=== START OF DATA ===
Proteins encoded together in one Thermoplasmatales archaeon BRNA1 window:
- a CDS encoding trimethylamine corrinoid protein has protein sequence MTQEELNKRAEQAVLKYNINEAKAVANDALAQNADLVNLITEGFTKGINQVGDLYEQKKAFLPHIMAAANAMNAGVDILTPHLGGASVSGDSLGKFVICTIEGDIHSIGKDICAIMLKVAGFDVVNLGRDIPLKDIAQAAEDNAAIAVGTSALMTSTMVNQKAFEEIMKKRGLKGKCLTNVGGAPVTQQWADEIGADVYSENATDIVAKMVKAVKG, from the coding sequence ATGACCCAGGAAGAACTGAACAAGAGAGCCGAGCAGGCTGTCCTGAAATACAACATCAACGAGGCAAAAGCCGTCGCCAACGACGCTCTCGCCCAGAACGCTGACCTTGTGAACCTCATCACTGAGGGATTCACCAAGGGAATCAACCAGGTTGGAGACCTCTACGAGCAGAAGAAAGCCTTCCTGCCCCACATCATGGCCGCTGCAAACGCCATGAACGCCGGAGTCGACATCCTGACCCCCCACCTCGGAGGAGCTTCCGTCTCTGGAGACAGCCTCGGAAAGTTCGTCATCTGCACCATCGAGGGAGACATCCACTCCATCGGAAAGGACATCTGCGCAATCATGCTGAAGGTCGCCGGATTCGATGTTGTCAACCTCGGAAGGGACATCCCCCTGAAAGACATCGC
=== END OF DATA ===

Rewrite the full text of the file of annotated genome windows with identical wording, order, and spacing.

Proteins encoded together in one Thermoplasmatales archaeon BRNA1 window:
- a CDS encoding trimethylamine corrinoid protein has protein sequence MTQEELNKRAEQAVLKYNINEAKAVANDALAQNADLVNLITEGFTKGINQVGDLYEQKKAFLPHIMAAANAMNAGVDILTPHLGGASVSGDSLGKFVICTIEGDIHSIGKDICAIMLKVAGFDVVNLGRDIPLKDIAQAAEDNAAIAVGTSALMTSTMVNQKAFEEIMKKRGLKGKCLTNVGGAPVTQQWADEIGADVYSENATDIVAKMVKAVKG, from the coding sequence ATGACCCAGGAAGAACTGAACAAGAGAGCCGAGCAGGCTGTCCTGAAATACAACATCAACGAGGCAAAAGCCGTCGCCAACGACGCTCTCGCCCAGAACGCTGACCTTGTGAACCTCATCACTGAGGGATTCACCAAGGGAATCAACCAGGTTGGAGACCTCTACGAGCAGAAGAAAGCCTTCCTGCCCCACATCATGGCCGCTGCAAACGCCATGAACGCCGGAGTCGACATCCTGACCCCCCACCTCGGAGGAGCTTCCGTCTCTGGAGACAGCCTCGGAAAGTTCGTCATCTGCACCATCGAGGGAGACATCCACTCCATCGGAAAGGACATCTGCGCAATCATGCTGAAGGTCGCCGGATTCGATGTTGTCAACCTCGGAAGGGACATCCCCCTGAAAGACATCGC